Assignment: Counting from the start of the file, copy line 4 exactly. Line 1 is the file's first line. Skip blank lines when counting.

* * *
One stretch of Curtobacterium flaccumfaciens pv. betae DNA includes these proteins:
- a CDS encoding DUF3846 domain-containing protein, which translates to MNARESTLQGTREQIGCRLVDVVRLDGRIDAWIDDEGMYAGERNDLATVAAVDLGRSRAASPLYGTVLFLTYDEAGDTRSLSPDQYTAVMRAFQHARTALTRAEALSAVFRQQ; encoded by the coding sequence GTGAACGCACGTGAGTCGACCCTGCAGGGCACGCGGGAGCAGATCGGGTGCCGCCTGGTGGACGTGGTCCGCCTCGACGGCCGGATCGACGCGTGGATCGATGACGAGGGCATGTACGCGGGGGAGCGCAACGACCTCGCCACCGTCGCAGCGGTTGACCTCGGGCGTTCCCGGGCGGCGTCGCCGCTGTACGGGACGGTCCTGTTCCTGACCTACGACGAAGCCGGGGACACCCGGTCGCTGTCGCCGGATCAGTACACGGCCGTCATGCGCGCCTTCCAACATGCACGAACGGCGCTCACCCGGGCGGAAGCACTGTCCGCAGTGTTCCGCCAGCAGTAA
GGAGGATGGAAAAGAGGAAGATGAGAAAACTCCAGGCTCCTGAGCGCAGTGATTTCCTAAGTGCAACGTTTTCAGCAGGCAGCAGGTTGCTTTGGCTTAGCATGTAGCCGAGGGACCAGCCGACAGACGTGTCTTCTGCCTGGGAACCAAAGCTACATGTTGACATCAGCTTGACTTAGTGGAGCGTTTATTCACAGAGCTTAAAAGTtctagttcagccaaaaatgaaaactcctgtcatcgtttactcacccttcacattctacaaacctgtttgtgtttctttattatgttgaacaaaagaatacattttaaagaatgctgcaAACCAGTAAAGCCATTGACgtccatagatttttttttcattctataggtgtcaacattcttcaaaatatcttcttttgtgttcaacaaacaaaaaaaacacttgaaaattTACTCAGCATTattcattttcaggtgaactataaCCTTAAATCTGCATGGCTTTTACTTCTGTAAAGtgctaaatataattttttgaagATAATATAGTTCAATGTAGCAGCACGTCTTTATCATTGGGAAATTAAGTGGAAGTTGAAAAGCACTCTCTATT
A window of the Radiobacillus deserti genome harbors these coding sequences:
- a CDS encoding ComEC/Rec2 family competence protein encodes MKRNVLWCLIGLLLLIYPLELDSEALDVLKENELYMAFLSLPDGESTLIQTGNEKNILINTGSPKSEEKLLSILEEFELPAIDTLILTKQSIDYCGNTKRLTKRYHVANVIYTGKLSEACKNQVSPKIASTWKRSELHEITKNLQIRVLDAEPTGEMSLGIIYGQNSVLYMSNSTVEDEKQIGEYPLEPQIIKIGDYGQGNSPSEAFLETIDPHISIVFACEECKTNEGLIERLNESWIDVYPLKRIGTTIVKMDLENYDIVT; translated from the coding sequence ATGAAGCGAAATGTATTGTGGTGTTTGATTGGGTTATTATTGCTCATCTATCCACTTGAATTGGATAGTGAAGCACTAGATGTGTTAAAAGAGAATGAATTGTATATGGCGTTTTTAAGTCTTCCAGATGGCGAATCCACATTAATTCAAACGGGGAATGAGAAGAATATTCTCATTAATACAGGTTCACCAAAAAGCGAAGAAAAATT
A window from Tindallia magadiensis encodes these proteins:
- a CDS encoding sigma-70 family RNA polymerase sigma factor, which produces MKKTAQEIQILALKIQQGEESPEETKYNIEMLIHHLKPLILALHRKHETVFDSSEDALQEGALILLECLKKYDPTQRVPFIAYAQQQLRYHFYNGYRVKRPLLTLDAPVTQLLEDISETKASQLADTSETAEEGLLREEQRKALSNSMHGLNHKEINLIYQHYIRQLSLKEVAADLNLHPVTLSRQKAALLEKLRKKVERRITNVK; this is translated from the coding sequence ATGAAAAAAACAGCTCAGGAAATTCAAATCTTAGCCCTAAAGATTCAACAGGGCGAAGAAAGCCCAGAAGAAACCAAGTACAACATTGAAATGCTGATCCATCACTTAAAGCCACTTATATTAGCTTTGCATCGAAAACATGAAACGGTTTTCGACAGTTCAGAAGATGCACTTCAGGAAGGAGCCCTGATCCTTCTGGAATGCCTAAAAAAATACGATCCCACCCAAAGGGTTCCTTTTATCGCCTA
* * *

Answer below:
A window of the Radiobacillus deserti genome harbors these coding sequences: